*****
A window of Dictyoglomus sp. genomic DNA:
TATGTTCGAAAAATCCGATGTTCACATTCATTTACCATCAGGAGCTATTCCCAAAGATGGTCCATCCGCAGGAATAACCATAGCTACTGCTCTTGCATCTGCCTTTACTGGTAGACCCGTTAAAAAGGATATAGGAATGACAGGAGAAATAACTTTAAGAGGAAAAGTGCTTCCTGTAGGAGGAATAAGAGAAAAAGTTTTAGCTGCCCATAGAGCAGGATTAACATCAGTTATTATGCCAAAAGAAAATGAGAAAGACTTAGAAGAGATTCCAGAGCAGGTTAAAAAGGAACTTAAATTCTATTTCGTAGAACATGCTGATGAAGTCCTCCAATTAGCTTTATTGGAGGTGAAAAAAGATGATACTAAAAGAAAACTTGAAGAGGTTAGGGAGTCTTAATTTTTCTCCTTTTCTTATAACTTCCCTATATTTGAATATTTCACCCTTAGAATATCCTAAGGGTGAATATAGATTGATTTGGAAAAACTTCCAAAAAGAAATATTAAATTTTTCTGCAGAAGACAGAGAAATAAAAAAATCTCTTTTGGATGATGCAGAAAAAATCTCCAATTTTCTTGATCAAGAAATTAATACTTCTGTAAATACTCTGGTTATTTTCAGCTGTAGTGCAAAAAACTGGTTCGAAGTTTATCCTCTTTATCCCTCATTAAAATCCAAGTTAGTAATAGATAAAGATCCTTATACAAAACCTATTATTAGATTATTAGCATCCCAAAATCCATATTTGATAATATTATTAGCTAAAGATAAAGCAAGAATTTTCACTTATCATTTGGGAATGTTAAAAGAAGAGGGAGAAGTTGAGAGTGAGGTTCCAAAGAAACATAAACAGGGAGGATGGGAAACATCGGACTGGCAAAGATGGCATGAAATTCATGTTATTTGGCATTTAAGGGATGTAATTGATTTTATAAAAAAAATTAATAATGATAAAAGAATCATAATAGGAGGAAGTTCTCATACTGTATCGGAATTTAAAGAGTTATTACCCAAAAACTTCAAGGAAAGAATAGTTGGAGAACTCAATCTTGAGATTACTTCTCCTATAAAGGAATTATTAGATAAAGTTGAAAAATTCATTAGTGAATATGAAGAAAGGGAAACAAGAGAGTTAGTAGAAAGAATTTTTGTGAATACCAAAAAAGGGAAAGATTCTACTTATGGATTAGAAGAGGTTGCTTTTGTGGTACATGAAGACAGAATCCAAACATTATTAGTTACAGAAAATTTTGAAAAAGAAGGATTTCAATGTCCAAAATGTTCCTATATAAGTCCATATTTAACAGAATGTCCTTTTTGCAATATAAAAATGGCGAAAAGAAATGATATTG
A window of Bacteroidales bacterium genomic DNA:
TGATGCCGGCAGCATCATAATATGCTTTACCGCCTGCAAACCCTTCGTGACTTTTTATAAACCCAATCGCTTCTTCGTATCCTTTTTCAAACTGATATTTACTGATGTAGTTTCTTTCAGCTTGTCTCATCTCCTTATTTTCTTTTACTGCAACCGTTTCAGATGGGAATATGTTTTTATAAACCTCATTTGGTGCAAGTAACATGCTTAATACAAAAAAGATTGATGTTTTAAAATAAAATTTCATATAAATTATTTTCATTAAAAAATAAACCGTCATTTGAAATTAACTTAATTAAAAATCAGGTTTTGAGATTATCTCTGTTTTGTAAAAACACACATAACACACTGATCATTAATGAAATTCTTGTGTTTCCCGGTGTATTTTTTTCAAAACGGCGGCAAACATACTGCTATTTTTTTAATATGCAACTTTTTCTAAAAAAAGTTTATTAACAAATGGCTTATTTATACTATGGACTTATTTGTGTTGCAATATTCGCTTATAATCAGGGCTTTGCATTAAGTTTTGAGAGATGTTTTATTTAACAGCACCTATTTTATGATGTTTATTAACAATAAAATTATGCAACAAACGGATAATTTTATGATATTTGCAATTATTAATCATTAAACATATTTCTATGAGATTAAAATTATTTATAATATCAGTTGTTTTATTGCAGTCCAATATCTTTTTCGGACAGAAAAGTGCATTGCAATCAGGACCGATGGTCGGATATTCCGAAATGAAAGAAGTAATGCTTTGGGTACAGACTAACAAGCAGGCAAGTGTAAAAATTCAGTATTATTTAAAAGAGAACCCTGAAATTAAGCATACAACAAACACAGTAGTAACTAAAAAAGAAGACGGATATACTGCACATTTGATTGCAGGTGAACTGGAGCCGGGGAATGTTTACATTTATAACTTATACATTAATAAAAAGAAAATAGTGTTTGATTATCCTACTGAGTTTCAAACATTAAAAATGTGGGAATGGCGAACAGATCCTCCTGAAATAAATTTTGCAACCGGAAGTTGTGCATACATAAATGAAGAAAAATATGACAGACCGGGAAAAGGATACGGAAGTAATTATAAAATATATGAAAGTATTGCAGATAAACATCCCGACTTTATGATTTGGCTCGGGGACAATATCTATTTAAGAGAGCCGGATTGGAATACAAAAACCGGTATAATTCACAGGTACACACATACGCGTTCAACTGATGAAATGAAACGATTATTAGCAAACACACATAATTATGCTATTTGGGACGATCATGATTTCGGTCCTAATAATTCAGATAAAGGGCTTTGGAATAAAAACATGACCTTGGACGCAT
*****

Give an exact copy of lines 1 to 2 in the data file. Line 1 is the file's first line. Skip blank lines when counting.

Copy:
A window of Dictyoglomus sp. genomic DNA:
TATGTTCGAAAAATCCGATGTTCACATTCATTTACCATCAGGAGCTATTCCCAAAGATGGTCCATCCGCAGGAATAACCATAGCTACTGCTCTTGCATCTGCCTTTACTGGTAGACCCGTTAAAAAGGATATAGGAATGACAGGAGAAATAACTTTAAGAGGAAAAGTGCTTCCTGTAGGAGGAATAAGAGAAAAAGTTTTAGCTGCCCATAGAGCAGGATTAACATCAGTTATTATGCCAAAAGAAAATGAGAAAGACTTAGAAGAGATTCCAGAGCAGGTTAAAAAGGAACTTAAATTCTATTTCGTAGAACATGCTGATGAAGTCCTCCAATTAGCTTTATTGGAGGTGAAAAAAGATGATACTAAAAGAAAACTTGAAGAGGTTAGGGAGTCTTAATTTTTCTCCTTTTCTTATAACTTCCCTATATTTGAATATTTCACCCTTAGAATATCCTAAGGGTGAATATAGATTGATTTGGAAAAACTTCCAAAAAGAAATATTAAATTTTTCTGCAGAAGACAGAGAAATAAAAAAATCTCTTTTGGATGATGCAGAAAAAATCTCCAATTTTCTTGATCAAGAAATTAATACTTCTGTAAATACTCTGGTTATTTTCAGCTGTAGTGCAAAAAACTGGTTCGAAGTTTATCCTCTTTATCCCTCATTAAAATCCAAGTTAGTAATAGATAAAGATCCTTATACAAAACCTATTATTAGATTATTAGCATCCCAAAATCCATATTTGATAATATTATTAGCTAAAGATAAAGCAAGAATTTTCACTTATCATTTGGGAATGTTAAAAGAAGAGGGAGAAGTTGAGAGTGAGGTTCCAAAGAAACATAAACAGGGAGGATGGGAAACATCGGACTGGCAAAGATGGCATGAAATTCATGTTATTTGGCATTTAAGGGATGTAATTGATTTTATAAAAAAAATTAATAATGATAAAAGAATCATAATAGGAGGAAGTTCTCATACTGTATCGGAATTTAAAGAGTTATTACCCAAAAACTTCAAGGAAAGAATAGTTGGAGAACTCAATCTTGAGATTACTTCTCCTATAAAGGAATTATTAGATAAAGTTGAAAAATTCATTAGTGAATATGAAGAAAGGGAAACAAGAGAGTTAGTAGAAAGAATTTTTGTGAATACCAAAAAAGGGAAAGATTCTACTTATGGATTAGAAGAGGTTGCTTTTGTGGTACATGAAGACAGAATCCAAACATTATTAGTTACAGAAAATTTTGAAAAAGAAGGATTTCAATGTCCAAAATGTTCCTATATAAGTCCATATTTAACAGAATGTCCTTTTTGCAATATAAAAATGGCGAAAAGAAATGATATTG